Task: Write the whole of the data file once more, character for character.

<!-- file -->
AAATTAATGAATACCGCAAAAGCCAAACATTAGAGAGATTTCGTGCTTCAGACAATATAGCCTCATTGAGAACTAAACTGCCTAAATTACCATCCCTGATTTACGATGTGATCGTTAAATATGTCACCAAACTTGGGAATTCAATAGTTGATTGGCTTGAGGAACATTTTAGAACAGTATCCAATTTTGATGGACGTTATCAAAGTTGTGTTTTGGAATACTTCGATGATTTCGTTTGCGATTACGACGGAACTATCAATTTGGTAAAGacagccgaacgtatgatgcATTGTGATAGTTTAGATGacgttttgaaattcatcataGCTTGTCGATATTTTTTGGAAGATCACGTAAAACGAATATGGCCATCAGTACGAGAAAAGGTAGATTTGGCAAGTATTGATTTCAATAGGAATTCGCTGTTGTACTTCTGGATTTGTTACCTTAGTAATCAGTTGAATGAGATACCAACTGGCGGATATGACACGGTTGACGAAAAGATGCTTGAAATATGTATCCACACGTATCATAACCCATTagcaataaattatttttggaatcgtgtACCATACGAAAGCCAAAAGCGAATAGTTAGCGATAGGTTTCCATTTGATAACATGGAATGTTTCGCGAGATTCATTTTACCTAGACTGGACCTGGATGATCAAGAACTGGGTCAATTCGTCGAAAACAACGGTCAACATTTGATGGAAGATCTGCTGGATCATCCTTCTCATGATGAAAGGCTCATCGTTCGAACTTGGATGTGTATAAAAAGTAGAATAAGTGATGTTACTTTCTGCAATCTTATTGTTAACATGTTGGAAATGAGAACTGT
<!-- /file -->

AAATTAATGAATACCGCAAAAGCCAAACATTAGAGAGATTTCGTGCTTCAGACAATATAGCCTCATTGAGAACTAAACTGCCTAAATTACCATCCCTGATTTACGATGTGATCGTTAAATATGTCACCAAACTTGGGAATTCAATAGTTGATTGGCTTGAGGAACATTTTAGAACAGTATCCAATTTTGATGGACGTTATCAAAGTTGTGTTTTGGAATACTTCGATGATTTCGTTTGCGATTACGACGGAACTATCAATTTGGTAAAGacagccgaacgtatgatgcATTGTGATAGTTTAGATGacgttttgaaattcatcataGCTTGTCGATATTTTTTGGAAGATCACGTAAAACGAATATGGCCATCAGTACGAGAAAAGGTAGATTTGGCAAGTATTGATTTCAATAGGAATTCGCTGTTGTACTTCTGGATTTGTTACCTTAGTAATCAGTTGAATGAGATACCAACTGGCGGATATGACACGGTTGACGAAAAGATGCTTGAAATATGTATCCACACGTATCATAACCCATTagcaataaattatttttggaatcgtgtACCATACGAAAGCCAAAAGCGAATAGTTAGCGATAGGTTTCCATTTGATAACATGGAATGTTTCGCGAGATTCATTTTACCTAGACTGGACCTGGATGATCAAGAACTGGGTCAATTCGTCGAAAACAACGGTCAACATTTGATGGAAGATCTGCTGGATCATCCTTCTCATGATGAAAGGCTCATCGTTCGAACTTGGATGTGTATAAAAAGTAGAATAAGTGATGTTACTTTCTGCAATCTTATTGTTAACATGTTGGAAATGAGAACTGT